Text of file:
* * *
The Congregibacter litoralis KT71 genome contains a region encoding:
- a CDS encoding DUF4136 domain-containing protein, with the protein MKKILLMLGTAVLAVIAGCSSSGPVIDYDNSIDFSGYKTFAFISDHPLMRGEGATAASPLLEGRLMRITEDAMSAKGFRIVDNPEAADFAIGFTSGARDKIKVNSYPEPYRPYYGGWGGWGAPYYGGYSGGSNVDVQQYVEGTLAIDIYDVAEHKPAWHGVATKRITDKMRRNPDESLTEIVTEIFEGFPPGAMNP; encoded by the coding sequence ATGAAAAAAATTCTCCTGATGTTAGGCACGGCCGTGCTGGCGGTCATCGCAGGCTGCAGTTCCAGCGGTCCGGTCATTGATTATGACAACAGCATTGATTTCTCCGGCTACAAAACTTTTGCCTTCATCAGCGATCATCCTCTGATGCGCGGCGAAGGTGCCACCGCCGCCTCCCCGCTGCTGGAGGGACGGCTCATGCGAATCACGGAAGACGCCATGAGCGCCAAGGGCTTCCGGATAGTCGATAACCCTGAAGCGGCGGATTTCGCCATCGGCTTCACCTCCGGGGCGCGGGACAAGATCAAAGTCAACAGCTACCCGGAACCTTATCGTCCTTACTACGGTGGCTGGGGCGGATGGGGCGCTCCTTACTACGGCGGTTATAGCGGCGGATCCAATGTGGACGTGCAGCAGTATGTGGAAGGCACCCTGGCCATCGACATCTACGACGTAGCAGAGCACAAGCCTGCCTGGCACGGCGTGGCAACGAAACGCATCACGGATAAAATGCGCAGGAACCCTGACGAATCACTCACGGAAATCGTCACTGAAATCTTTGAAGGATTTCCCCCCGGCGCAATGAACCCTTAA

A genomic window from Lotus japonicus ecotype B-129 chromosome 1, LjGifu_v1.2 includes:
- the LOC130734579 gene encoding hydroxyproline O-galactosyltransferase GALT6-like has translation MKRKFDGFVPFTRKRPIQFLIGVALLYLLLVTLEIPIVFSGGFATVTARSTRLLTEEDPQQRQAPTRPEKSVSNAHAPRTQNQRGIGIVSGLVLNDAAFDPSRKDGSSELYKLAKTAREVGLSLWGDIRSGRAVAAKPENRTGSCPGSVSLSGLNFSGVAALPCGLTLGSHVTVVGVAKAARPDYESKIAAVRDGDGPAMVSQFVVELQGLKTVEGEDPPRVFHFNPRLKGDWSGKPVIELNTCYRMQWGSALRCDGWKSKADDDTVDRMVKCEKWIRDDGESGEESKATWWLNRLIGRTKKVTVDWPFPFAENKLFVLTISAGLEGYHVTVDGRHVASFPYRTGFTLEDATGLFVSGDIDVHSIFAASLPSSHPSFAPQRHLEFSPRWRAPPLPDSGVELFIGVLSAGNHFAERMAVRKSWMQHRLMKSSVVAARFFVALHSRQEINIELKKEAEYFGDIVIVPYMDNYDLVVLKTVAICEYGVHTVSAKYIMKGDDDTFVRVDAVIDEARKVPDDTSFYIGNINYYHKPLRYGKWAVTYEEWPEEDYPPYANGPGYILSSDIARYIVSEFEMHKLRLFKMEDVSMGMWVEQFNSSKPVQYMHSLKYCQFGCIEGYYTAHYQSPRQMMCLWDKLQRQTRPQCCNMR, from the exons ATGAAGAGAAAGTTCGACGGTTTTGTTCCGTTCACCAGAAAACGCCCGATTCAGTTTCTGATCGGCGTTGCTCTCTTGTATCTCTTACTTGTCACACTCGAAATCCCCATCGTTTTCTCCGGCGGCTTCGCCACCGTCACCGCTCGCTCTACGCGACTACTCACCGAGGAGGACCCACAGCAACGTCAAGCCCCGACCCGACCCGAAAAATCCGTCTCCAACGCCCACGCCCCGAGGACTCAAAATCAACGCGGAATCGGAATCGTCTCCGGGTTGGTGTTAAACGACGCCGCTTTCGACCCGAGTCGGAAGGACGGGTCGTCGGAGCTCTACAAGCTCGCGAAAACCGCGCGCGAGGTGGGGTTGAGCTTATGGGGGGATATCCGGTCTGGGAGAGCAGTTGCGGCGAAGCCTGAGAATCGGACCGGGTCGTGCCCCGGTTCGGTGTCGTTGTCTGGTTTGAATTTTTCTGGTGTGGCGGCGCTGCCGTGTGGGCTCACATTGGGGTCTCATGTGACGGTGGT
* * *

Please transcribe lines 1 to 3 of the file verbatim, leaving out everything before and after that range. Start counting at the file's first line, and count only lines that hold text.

The Congregibacter litoralis KT71 genome contains a region encoding:
- a CDS encoding DUF4136 domain-containing protein, with the protein MKKILLMLGTAVLAVIAGCSSSGPVIDYDNSIDFSGYKTFAFISDHPLMRGEGATAASPLLEGRLMRITEDAMSAKGFRIVDNPEAADFAIGFTSGARDKIKVNSYPEPYRPYYGGWGGWGAPYYGGYSGGSNVDVQQYVEGTLAIDIYDVAEHKPAWHGVATKRITDKMRRNPDESLTEIVTEIFEGFPPGAMNP; encoded by the coding sequence ATGAAAAAAATTCTCCTGATGTTAGGCACGGCCGTGCTGGCGGTCATCGCAGGCTGCAGTTCCAGCGGTCCGGTCATTGATTATGACAACAGCATTGATTTCTCCGGCTACAAAACTTTTGCCTTCATCAGCGATCATCCTCTGATGCGCGGCGAAGGTGCCACCGCCGCCTCCCCGCTGCTGGAGGGACGGCTCATGCGAATCACGGAAGACGCCATGAGCGCCAAGGGCTTCCGGATAGTCGATAACCCTGAAGCGGCGGATTTCGCCATCGGCTTCACCTCCGGGGCGCGGGACAAGATCAAAGTCAACAGCTACCCGGAACCTTATCGTCCTTACTACGGTGGCTGGGGCGGATGGGGCGCTCCTTACTACGGCGGTTATAGCGGCGGATCCAATGTGGACGTGCAGCAGTATGTGGAAGGCACCCTGGCCATCGACATCTACGACGTAGCAGAGCACAAGCCTGCCTGGCACGGCGTGGCAACGAAACGCATCACGGATAAAATGCGCAGGAACCCTGACGAATCACTCACGGAAATCGTCACTGAAATCTTTGAAGGATTTCCCCCCGGCGCAATGAACCCTTAA

A genomic window from Lotus japonicus ecotype B-129 chromosome 1, LjGifu_v1.2 includes: